The public financing concept that became Seattle Proposition 1 on the November ballot initially intrigued me. Of course, the devil’s in the details.
On Wednesday, the editorial board formally opposed Prop 1 and recommended voters pass Charter Amendment 19, a ballot measure that would move the city council from nine at-large elections to a hybrid system of seven districts and two at-large positions.
The biggest contrast between Charter Amendment 19 and Proposition 1 is cost. District elections are cheaper to run than citywide races. But with public financing, taxpayers foot the bill and have no choice where their money goes.
As we dug deeper, it became clear why Seattle Ethics and Election Commissioner Bruce Carter is a vocal opponent of Prop 1. In this Monday Seattle Times news report by reporter Bob Young, Carter called the public financing measure a “remedy in search of a problem.”
Yes, money influences politics but…
Data, however, doesn’t confirm that big money’s grip on City Hall is growing stronger.
Seattle limits contributions in council races to $700, far less than the $1,800 limits facing Metropolitan King County Council and state legislative candidates. The average contribution to City Council members in the 2011 election was $223, according to the Seattle Ethics and Elections Commission (SEEC), the city’s watchdog group.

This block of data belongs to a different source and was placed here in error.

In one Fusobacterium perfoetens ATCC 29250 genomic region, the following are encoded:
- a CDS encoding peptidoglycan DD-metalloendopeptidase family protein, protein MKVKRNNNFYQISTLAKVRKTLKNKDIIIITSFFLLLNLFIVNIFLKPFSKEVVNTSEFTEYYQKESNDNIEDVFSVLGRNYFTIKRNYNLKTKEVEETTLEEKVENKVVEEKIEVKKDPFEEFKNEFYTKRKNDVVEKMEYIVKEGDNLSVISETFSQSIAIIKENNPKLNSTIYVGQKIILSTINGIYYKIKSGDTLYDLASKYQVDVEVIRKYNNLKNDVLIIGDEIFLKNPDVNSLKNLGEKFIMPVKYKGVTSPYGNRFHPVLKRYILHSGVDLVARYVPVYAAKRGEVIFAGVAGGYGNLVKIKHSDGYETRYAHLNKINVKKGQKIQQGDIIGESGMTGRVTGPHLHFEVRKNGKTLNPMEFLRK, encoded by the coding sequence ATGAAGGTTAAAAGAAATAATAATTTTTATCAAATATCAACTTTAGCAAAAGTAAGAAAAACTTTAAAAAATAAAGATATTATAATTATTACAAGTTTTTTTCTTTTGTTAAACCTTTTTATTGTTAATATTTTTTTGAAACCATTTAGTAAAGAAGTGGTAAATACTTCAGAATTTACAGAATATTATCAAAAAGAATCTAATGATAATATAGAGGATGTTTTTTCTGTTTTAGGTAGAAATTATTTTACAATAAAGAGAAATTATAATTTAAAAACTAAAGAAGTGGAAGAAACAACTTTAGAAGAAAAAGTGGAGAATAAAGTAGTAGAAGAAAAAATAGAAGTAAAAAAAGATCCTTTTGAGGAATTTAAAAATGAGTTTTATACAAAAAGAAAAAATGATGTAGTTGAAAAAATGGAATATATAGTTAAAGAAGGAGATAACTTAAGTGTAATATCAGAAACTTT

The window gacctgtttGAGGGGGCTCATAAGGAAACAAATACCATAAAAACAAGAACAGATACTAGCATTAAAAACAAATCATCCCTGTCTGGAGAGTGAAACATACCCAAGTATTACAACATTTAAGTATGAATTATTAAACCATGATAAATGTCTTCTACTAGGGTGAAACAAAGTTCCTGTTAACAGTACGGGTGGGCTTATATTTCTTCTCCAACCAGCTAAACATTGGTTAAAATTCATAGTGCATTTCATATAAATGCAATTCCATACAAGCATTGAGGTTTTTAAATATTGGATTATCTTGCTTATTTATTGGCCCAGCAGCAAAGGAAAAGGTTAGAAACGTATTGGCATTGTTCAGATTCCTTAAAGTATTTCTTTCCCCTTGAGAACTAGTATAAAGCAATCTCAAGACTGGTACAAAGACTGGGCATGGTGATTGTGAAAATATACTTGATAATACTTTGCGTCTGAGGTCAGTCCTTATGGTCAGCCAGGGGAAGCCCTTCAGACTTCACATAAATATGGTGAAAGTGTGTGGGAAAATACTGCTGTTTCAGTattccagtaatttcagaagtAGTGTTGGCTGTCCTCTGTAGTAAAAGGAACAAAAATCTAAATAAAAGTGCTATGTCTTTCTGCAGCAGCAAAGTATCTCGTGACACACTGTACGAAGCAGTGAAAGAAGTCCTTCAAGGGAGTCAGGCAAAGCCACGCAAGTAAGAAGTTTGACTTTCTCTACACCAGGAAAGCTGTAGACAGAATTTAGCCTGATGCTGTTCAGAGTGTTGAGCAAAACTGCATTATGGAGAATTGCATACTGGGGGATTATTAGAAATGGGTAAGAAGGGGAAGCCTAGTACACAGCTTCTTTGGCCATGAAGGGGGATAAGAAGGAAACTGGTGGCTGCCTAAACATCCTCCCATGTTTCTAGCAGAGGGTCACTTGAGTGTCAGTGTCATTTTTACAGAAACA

While that average has increased over time, it hasn’t climbed every year. In 2009, the average contribution dropped to $178 from $213 in 2007. There were more contributions under $100 in 2009 city races than in any election since 2001, the SEEC reported, and fewer contributions over $600.
SEEC staff members believe the 2009 numbers were driven downward by the recession.
Still, total contributions to council candidates in an election year have never topped the $1.95 million collected in 2003. To date this year, the total amount is $795,000.
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As much as I appreciate the high-minded sentiment behind Prop 1, it has several flaws:
- The 600 donor threshold seems like a daunting challenge, but is it? Especially if incumbents have long email lists and attend functions all the time? How hard would it be to collect at least $10? According to a few City Hall insiders: Not very.
- And what about excessive spending by campaigns and independent political action groups? Prop 1 limits spending to $245,000 for participants, but if non-participants raise more or their associated PACs spend more — then the caps contained within Prop 1 are lifted. What’s the point?
- The City Council members who back this issue say they want to increase electoral competitiveness. According to this SEEC letter and this presentation before the Seattle City Council by University of Wisconsin-Madison Political Science Professor Kenneth Mayer, public financing may “increase competition, but the effects are small.” Though it may attract more candidates, research shows little effect on diversity and incumbent reelection rates.
- If public financing was mandated for all candidates in a race, I’d be more inclined to pay into the system. But the more I think of Prop 1’s opt-in provision, the more I’m bothered by the idea that my contribution could be used to prop up a campaign I fundamentally disagree with.
Seattle used to have public financing between 1979 and 1991. In Young’s report, he notes it was a voluntary checkoff system on utility bills. That’s very different from what’s being proposed in Prop 1.